“No one is going to read that.”
The smile faded from Velma’s face. She was so proud of her work that the thought of anyone being negative about it hadn’t even occurred to her. This wasn’t fiction—this was her life! This was a tell-all memoir about her fame.
Gloria realized she struck a nerve. “I’m sorry for being so blunt, Velma. But I really don’t know who would even be interested in something like that.”
“I was famous!” Velma defended. “People enjoy learning about celebrities!”
“You weren’t famous!” Gloria realized she suddenly backpedaled from her apology, but her friend was deluded. “You were in an infomercial for two seconds! And probably not even a full two seconds!”
Velma jumped to her feet. “My testimonial was instrumental in the viral success of the Dice-Woah! Do you honestly believe that sales would be as astronomical without my riveting and talented first-hand review? I mean, honestly, Gloria! Tell me right now you think I’m a sham!”
“I never said you were a sham.”
“Tell me what you really think!”
Gloria started to speak, but decided against it. She did not mean to betray the trust of her closest friend, but using words like “astronomical” and “talented” were a little conceited and overblown. She wanted to be supportive, but she also wanted her friend to be realistic. But Velma wasn’t satisfied with her friend’s sudden withdrawal.
“Tell me your opinion, Gloria! Why are you jealous of me if my testimonial was indeed not pivotal?”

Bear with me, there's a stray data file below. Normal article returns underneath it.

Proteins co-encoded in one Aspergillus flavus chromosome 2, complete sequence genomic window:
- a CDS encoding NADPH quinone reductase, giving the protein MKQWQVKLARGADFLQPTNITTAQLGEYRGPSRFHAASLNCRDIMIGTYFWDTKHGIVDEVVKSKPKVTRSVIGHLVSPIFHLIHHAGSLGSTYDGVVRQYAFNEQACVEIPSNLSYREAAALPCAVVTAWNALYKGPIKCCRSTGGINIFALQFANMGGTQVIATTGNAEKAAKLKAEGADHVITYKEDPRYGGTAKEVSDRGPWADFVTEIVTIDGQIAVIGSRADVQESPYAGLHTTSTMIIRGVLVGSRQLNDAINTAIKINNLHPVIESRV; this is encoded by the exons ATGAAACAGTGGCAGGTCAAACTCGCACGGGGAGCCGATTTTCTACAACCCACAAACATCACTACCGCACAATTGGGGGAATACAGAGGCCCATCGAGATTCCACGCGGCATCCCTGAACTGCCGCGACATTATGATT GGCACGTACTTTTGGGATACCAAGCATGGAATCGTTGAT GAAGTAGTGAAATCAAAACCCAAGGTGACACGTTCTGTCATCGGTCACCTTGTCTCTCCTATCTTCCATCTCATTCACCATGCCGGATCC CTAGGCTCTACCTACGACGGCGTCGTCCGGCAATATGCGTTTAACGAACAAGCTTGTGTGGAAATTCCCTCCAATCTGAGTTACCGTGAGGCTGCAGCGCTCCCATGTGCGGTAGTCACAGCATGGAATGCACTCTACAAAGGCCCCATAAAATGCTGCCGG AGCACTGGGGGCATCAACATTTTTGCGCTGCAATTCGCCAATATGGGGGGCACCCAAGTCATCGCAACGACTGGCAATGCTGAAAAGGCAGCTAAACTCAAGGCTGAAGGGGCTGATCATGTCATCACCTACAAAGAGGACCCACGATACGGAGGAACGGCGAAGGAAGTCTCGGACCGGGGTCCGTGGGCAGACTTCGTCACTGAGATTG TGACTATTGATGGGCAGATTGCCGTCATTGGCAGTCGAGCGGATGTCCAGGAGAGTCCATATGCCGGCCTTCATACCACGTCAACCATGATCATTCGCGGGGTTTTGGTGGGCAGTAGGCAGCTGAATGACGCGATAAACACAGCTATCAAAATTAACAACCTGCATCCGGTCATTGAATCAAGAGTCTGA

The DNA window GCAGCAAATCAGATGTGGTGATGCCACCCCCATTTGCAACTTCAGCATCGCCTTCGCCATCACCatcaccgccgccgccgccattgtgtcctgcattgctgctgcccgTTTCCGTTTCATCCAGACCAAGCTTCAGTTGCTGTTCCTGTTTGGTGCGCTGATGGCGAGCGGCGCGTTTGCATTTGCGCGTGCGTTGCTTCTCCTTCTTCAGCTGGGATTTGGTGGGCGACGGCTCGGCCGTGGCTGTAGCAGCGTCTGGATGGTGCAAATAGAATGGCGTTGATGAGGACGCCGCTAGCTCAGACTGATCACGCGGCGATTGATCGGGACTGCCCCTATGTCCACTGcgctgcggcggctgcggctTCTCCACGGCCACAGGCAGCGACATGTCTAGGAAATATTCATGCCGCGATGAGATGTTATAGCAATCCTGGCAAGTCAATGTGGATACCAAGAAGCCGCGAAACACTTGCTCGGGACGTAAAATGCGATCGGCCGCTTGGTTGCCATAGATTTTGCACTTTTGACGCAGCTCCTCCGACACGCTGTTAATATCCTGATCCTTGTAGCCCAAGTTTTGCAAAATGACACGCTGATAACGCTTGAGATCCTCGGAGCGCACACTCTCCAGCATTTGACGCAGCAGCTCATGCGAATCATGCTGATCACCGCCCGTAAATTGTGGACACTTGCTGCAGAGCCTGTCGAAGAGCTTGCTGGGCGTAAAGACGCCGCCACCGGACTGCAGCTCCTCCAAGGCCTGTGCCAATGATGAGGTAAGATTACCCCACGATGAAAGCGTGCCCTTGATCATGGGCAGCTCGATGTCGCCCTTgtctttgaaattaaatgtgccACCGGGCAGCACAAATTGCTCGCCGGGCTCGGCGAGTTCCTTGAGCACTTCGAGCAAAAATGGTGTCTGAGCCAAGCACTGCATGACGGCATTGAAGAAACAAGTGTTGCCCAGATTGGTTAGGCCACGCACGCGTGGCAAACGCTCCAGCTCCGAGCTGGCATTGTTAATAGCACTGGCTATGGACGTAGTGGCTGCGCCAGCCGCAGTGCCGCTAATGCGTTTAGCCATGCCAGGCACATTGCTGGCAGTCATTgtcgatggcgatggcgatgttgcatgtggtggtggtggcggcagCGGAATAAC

“Oh, I am far from jealous of you.” Now it was Velma who struck a nerve. “You think your testimonial was the driving factor for the success of the Dice-Woah? Far from it, sister. I could have said the same thing you did, and the result would have been the same.”
Velma gasped. “I knew you were jealous!”
Gloria rolled her eyes. “I’m not jealous. I’ll take it a step further. They could have removed the testimonials from the entire commercial and there would be no difference in sales today.”
Velma was stunned. Her friend was fast becoming an enemy. She knew a life of fame and fortune would change her relationships with those around her, but Gloria? This was the ultimate betrayal. “I never thought I’d lose my closest friend over my fame, but I guess you never really see this sort of thing coming anyway.”
“I’m not rejecting you or your friendship, Velma. I’m rejecting this lunacy you call a tell-all memoir. The Dice-Woah hasn’t even been relevant in twenty years! And do you really want to associate yourself with a product that was heavily recalled after that lead paint fiasco?”
Velma wasn’t listening. She began digging through her entertainment center to find the VHS marked “My Portfolio.” This was meant to be a portfolio of her work she would send to talent agencies, though she never sent it to anyone. She did play it several times over the past twenty years to friends and family, however, who quickly grew tired of her pomposity, especially because the portfolio contained only one entry: the entirety of the original Dice-Woah infomercial.
Velma located the VHS and hastily jammed it into her player. She whirled around to her former friend who was staring in stunned silence. “Watch this performance and tell me with a straight face that I am not crucial to the advertisement.”
Gloria didn’t know what to say. She had seen the infomercial dozens of times. Seeing it again was unnecessary.
The television blinked blue before giving way to thick lines of static. The words “DICE-WOAH BY TELESELL. COPYRIGHT 2007” flashed quickly into view. Then the ad began.